Pediatric Aseptic Meningitis Workup

Updated: Sep 17, 2018
  • Author: Saul N Faust, MBBS, PhD, MA, MRCPCH(UK); Chief Editor: Russell W Steele, MD  more...
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Other Tests

CT and MRI

When the clinical presentation of aseptic meningitis is typical, imaging studies (ie, early computed tomography [CT] or magnetic resonance imaging [MRI]) are rarely required for initial management, unless (1) other pathology must be ruled out before lumbar puncture or (2) focal neurologic signs are present. Imaging may be useful to check for abscesses, subdural effusions, empyema, or hydrocephalus. Normal CT findings do not rule out increased intracranial pressure (ICP).


Electroencephalography (EEG) may be considered if atypical febrile seizures have occurred. A neuroimaging study is required for complicated cases, including children with meningoencephalitis.


Laboratory Studies

The following studies are indicated in patients with suspected aseptic meningitis:

  • White blood cell (WBC) count

  • C-reactive protein (CRP)

  • Procalcitonin (PCT) – PCT has been suggested as a potentially useful predictor for distinguishing between bacterial and aseptic meningitis but is not yet widely available [43]

  • Blood glucose (to compare with CSF glucose)

  • Blood culture to exclude bacterial meningitis

  • Viral culture of throat swab, nasopharyngeal aspirate, and stool sample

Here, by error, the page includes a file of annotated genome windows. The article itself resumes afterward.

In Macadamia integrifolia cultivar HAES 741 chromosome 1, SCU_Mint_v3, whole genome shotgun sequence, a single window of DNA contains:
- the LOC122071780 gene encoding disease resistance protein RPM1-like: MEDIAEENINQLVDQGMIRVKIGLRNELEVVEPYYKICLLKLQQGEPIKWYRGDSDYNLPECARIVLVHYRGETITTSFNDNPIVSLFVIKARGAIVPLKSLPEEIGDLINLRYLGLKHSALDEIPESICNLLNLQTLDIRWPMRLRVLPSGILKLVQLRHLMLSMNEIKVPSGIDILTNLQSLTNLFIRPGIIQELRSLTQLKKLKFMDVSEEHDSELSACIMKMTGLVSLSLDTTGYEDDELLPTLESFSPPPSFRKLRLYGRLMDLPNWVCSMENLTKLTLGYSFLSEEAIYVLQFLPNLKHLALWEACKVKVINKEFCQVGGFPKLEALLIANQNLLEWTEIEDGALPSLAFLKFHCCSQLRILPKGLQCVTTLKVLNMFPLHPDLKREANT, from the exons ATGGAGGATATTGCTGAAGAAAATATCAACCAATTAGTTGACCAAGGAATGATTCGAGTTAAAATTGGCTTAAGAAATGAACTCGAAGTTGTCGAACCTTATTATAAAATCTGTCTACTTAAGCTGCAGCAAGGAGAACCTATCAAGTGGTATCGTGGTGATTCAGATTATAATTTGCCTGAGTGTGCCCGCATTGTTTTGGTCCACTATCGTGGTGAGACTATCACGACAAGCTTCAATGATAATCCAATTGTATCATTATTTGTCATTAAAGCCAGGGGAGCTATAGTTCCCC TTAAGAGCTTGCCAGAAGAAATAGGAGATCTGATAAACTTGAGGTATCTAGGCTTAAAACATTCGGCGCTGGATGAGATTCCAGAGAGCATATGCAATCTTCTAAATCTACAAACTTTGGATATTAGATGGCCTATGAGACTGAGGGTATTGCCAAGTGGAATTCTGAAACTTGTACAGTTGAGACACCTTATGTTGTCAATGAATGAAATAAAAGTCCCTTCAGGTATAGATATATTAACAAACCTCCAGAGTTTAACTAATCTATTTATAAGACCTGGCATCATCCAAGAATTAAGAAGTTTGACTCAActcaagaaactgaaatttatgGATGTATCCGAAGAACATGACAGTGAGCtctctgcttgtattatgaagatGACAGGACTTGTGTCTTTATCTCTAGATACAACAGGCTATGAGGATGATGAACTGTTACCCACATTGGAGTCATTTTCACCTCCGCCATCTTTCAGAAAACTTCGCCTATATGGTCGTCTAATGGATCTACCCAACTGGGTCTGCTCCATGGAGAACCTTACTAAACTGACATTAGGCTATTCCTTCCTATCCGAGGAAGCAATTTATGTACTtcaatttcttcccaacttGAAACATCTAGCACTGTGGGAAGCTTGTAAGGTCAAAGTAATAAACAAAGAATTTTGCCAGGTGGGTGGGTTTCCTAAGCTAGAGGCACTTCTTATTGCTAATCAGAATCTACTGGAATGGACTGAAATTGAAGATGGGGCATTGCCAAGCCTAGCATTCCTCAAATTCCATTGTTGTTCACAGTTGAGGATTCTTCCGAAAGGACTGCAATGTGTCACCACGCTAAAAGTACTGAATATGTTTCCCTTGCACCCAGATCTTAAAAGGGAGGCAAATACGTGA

• Serology – Save serum for paired convalescent sample comparison of serology at 2-3 weeks following acute illness


Lumbar Puncture and CSF Analysis

The most important laboratory study is examination of the cerebrospinal fluid (CSF). Accordingly, lumbar puncture should be considered in the absence of contraindications (see below). CSF evaluation should include opening and closing pressures, as well as the following:

  • Cell count

  • Gram stain

  • Culture and sensitivity

  • Glucose

  • Viral PCR

  • Protein and antigen

  • Acid-fast bacillus

  • Fungal stains

Typical findings include the following:

  • CSF pressure that is within the reference range or increased

  • WBC count that is usually below 500/µL, with greater than 50% lymphocytes; although the lymphocytic predominance in the CSF is typical, neutrophils can predominate in the early stages

  • CSF protein concentration of 0.5-2 g/L

  • CSF glucose concentration that is within the reference range (>66% blood glucose level) or low

  • Negative Gram stain results

CSF interleukin (IL)-6 and IL-12 levels are significantly higher in bacterial meningitis and are therefore useful markers for distinguishing this condition from aseptic meningitis. [44]

Avoid lumbar puncture in patients with depressed levels of consciousness, shock, or any significant contraindications for the procedure, and immediately begin treatment in these patients. Contraindications for lumbar puncture include the following:

  • Prolonged or focal seizures

  • Focal neurologic signs

  • Widespread purpuric or petechial rash

  • Glasgow Coma Scale score lower than 13

  • Pupillary dilatation or asymmetry

  • Impaired oculocephalic reflexes (doll’s-eye reflex)

  • Abnormal posture or movement - Decerebrate or decorticate movement or cycling